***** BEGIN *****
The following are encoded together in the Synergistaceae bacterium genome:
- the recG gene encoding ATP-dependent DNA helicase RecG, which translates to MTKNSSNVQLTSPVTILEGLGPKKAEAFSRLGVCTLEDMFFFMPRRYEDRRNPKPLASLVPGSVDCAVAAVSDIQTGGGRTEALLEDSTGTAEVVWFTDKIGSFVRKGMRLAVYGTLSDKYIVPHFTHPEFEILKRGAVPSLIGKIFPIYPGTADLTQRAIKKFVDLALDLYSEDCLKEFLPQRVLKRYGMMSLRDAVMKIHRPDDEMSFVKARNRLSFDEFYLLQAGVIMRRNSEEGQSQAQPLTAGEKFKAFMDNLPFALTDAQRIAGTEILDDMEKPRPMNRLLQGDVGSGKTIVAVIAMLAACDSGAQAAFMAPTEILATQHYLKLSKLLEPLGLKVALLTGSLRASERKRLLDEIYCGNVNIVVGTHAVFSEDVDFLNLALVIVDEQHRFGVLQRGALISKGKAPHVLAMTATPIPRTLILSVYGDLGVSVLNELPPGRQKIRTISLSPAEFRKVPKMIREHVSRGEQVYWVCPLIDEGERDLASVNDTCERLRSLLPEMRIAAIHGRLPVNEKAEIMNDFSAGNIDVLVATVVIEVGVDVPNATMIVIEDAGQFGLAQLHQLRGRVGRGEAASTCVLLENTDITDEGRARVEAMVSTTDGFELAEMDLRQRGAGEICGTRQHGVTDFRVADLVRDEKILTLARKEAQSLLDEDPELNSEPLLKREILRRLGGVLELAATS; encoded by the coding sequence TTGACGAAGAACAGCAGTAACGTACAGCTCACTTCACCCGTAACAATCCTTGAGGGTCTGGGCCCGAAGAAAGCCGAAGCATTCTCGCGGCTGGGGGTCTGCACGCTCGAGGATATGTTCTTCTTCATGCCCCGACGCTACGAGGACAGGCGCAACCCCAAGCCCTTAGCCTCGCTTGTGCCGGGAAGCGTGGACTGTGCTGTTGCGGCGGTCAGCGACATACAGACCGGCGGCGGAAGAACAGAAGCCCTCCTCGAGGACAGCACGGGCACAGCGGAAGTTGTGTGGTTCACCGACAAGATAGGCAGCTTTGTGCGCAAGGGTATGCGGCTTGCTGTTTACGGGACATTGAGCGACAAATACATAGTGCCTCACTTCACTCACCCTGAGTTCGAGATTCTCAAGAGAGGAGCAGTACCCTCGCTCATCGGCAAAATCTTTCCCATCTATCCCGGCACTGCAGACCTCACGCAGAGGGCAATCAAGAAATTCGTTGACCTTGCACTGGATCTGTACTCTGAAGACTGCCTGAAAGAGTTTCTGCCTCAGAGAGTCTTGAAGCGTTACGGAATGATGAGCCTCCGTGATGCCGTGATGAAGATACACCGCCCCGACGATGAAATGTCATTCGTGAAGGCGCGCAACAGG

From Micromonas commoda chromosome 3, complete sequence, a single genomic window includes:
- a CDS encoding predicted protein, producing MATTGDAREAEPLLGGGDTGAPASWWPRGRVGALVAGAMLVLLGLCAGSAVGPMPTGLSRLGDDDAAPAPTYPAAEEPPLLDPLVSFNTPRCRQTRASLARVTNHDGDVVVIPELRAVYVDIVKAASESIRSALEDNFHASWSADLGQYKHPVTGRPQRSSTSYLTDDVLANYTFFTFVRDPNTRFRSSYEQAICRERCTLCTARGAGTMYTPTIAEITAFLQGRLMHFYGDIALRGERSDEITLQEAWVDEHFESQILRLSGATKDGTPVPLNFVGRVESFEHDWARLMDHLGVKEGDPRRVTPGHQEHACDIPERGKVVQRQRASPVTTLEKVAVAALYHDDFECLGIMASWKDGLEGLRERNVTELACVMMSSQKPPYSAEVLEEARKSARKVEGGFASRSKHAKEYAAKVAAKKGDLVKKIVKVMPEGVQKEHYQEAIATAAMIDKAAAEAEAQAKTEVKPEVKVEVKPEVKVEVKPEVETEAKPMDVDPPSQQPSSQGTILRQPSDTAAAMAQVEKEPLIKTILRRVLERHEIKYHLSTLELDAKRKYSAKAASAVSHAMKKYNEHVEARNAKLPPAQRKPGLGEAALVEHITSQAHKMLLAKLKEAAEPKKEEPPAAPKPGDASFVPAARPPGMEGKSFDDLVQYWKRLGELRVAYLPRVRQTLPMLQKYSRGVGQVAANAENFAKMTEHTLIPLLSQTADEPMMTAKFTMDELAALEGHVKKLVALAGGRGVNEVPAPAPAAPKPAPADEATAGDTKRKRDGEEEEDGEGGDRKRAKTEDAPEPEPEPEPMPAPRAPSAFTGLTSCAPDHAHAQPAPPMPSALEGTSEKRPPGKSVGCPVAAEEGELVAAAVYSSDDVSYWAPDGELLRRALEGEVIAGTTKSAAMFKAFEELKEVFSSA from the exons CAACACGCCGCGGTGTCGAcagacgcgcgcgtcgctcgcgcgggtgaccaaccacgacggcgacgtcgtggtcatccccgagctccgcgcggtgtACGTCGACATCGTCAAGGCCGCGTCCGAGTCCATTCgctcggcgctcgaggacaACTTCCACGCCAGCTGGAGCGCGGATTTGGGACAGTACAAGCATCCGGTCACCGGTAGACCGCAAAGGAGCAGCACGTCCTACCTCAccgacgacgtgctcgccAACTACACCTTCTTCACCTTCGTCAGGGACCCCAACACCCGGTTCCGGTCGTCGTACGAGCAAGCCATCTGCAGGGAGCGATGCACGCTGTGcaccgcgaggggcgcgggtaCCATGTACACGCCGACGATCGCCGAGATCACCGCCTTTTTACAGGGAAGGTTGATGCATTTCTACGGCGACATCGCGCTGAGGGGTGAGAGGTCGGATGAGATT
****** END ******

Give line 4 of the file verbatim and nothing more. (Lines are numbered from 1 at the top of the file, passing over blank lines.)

- a CDS encoding predicted protein, producing MATTGDAREAEPLLGGGDTGAPASWWPRGRVGALVAGAMLVLLGLCAGSAVGPMPTGLSRLGDDDAAPAPTYPAAEEPPLLDPLVSFNTPRCRQTRASLARVTNHDGDVVVIPELRAVYVDIVKAASESIRSALEDNFHASWSADLGQYKHPVTGRPQRSSTSYLTDDVLANYTFFTFVRDPNTRFRSSYEQAICRERCTLCTARGAGTMYTPTIAEITAFLQGRLMHFYGDIALRGERSDEITLQEAWVDEHFESQILRLSGATKDGTPVPLNFVGRVESFEHDWARLMDHLGVKEGDPRRVTPGHQEHACDIPERGKVVQRQRASPVTTLEKVAVAALYHDDFECLGIMASWKDGLEGLRERNVTELACVMMSSQKPPYSAEVLEEARKSARKVEGGFASRSKHAKEYAAKVAAKKGDLVKKIVKVMPEGVQKEHYQEAIATAAMIDKAAAEAEAQAKTEVKPEVKVEVKPEVKVEVKPEVETEAKPMDVDPPSQQPSSQGTILRQPSDTAAAMAQVEKEPLIKTILRRVLERHEIKYHLSTLELDAKRKYSAKAASAVSHAMKKYNEHVEARNAKLPPAQRKPGLGEAALVEHITSQAHKMLLAKLKEAAEPKKEEPPAAPKPGDASFVPAARPPGMEGKSFDDLVQYWKRLGELRVAYLPRVRQTLPMLQKYSRGVGQVAANAENFAKMTEHTLIPLLSQTADEPMMTAKFTMDELAALEGHVKKLVALAGGRGVNEVPAPAPAAPKPAPADEATAGDTKRKRDGEEEEDGEGGDRKRAKTEDAPEPEPEPEPMPAPRAPSAFTGLTSCAPDHAHAQPAPPMPSALEGTSEKRPPGKSVGCPVAAEEGELVAAAVYSSDDVSYWAPDGELLRRALEGEVIAGTTKSAAMFKAFEELKEVFSSA from the exons CAACACGCCGCGGTGTCGAcagacgcgcgcgtcgctcgcgcgggtgaccaaccacgacggcgacgtcgtggtcatccccgagctccgcgcggtgtACGTCGACATCGTCAAGGCCGCGTCCGAGTCCATTCgctcggcgctcgaggacaACTTCCACGCCAGCTGGAGCGCGGATTTGGGACAGTACAAGCATCCGGTCACCGGTAGACCGCAAAGGAGCAGCACGTCCTACCTCAccgacgacgtgctcgccAACTACACCTTCTTCACCTTCGTCAGGGACCCCAACACCCGGTTCCGGTCGTCGTACGAGCAAGCCATCTGCAGGGAGCGATGCACGCTGTGcaccgcgaggggcgcgggtaCCATGTACACGCCGACGATCGCCGAGATCACCGCCTTTTTACAGGGAAGGTTGATGCATTTCTACGGCGACATCGCGCTGAGGGGTGAGAGGTCGGATGAGATT